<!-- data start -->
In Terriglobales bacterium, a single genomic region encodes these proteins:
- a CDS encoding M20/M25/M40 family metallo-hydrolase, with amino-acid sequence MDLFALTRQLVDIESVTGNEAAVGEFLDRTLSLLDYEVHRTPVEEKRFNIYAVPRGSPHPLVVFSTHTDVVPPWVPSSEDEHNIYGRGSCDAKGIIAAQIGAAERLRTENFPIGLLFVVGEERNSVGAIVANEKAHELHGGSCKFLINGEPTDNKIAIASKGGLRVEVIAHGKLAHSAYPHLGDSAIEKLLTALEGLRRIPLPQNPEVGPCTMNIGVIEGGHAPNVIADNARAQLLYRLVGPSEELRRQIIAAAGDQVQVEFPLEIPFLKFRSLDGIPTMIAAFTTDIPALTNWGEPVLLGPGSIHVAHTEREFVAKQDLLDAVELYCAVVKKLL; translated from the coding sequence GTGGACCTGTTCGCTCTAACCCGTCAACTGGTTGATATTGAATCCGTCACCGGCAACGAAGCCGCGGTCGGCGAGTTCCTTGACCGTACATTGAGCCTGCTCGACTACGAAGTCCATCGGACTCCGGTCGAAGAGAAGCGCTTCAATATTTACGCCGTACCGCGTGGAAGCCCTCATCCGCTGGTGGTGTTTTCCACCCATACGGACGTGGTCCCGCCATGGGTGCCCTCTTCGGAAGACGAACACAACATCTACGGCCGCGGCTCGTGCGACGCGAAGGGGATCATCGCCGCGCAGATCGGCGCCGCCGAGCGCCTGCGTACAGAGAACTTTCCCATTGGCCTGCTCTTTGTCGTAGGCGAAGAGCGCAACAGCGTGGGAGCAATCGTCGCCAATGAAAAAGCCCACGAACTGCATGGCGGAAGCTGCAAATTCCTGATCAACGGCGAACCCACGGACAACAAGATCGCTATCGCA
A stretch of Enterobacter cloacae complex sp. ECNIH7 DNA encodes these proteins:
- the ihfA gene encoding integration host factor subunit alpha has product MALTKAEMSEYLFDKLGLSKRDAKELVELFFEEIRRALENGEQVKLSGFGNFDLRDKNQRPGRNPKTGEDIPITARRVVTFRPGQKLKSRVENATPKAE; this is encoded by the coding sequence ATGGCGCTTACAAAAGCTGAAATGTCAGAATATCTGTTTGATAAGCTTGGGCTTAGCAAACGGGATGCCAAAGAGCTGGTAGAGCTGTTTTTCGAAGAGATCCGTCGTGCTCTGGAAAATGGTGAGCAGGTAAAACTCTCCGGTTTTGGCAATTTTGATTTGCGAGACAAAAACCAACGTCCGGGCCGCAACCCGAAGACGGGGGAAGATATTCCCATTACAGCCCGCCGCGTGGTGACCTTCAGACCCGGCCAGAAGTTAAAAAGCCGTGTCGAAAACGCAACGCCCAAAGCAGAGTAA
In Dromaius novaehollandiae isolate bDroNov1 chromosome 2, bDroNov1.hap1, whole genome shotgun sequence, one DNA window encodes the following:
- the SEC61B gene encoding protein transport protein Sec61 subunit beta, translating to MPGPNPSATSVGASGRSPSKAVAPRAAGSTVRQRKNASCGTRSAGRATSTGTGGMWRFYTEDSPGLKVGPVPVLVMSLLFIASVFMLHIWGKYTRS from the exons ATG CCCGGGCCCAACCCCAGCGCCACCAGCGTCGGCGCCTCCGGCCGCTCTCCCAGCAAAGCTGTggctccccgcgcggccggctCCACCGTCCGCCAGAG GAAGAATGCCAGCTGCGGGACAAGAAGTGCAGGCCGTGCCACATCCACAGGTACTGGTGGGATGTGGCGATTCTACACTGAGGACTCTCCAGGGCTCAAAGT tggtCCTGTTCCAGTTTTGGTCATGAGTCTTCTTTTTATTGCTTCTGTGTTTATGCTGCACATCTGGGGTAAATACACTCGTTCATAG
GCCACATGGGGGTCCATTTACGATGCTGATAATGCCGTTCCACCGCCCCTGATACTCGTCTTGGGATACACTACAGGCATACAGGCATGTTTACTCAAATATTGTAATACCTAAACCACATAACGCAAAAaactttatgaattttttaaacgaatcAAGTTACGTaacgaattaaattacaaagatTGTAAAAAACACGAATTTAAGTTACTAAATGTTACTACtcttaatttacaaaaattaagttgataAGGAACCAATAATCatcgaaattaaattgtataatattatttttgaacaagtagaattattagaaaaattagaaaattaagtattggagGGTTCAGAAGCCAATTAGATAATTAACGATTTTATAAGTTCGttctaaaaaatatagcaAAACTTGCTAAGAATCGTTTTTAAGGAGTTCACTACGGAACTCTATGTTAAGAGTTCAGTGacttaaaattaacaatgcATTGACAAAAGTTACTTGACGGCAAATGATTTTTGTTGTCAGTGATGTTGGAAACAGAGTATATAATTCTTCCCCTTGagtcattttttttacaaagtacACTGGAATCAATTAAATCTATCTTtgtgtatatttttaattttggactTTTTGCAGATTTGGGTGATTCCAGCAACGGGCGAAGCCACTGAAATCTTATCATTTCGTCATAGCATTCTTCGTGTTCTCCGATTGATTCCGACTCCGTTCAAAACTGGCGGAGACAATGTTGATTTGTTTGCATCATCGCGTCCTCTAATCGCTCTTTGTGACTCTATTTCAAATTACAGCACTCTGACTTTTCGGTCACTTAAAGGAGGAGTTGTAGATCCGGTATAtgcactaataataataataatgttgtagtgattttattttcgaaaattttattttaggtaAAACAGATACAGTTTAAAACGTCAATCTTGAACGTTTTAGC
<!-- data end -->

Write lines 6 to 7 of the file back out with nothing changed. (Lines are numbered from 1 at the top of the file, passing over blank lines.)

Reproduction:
- the SEC61B gene encoding protein transport protein Sec61 subunit beta, translating to MPGPNPSATSVGASGRSPSKAVAPRAAGSTVRQRKNASCGTRSAGRATSTGTGGMWRFYTEDSPGLKVGPVPVLVMSLLFIASVFMLHIWGKYTRS from the exons ATG CCCGGGCCCAACCCCAGCGCCACCAGCGTCGGCGCCTCCGGCCGCTCTCCCAGCAAAGCTGTggctccccgcgcggccggctCCACCGTCCGCCAGAG GAAGAATGCCAGCTGCGGGACAAGAAGTGCAGGCCGTGCCACATCCACAGGTACTGGTGGGATGTGGCGATTCTACACTGAGGACTCTCCAGGGCTCAAAGT tggtCCTGTTCCAGTTTTGGTCATGAGTCTTCTTTTTATTGCTTCTGTGTTTATGCTGCACATCTGGGGTAAATACACTCGTTCATAG
GCCACATGGGGGTCCATTTACGATGCTGATAATGCCGTTCCACCGCCCCTGATACTCGTCTTGGGATACACTACAGGCATACAGGCATGTTTACTCAAATATTGTAATACCTAAACCACATAACGCAAAAaactttatgaattttttaaacgaatcAAGTTACGTaacgaattaaattacaaagatTGTAAAAAACACGAATTTAAGTTACTAAATGTTACTACtcttaatttacaaaaattaagttgataAGGAACCAATAATCatcgaaattaaattgtataatattatttttgaacaagtagaattattagaaaaattagaaaattaagtattggagGGTTCAGAAGCCAATTAGATAATTAACGATTTTATAAGTTCGttctaaaaaatatagcaAAACTTGCTAAGAATCGTTTTTAAGGAGTTCACTACGGAACTCTATGTTAAGAGTTCAGTGacttaaaattaacaatgcATTGACAAAAGTTACTTGACGGCAAATGATTTTTGTTGTCAGTGATGTTGGAAACAGAGTATATAATTCTTCCCCTTGagtcattttttttacaaagtacACTGGAATCAATTAAATCTATCTTtgtgtatatttttaattttggactTTTTGCAGATTTGGGTGATTCCAGCAACGGGCGAAGCCACTGAAATCTTATCATTTCGTCATAGCATTCTTCGTGTTCTCCGATTGATTCCGACTCCGTTCAAAACTGGCGGAGACAATGTTGATTTGTTTGCATCATCGCGTCCTCTAATCGCTCTTTGTGACTCTATTTCAAATTACAGCACTCTGACTTTTCGGTCACTTAAAGGAGGAGTTGTAGATCCGGTATAtgcactaataataataataatgttgtagtgattttattttcgaaaattttattttaggtaAAACAGATACAGTTTAAAACGTCAATCTTGAACGTTTTAGC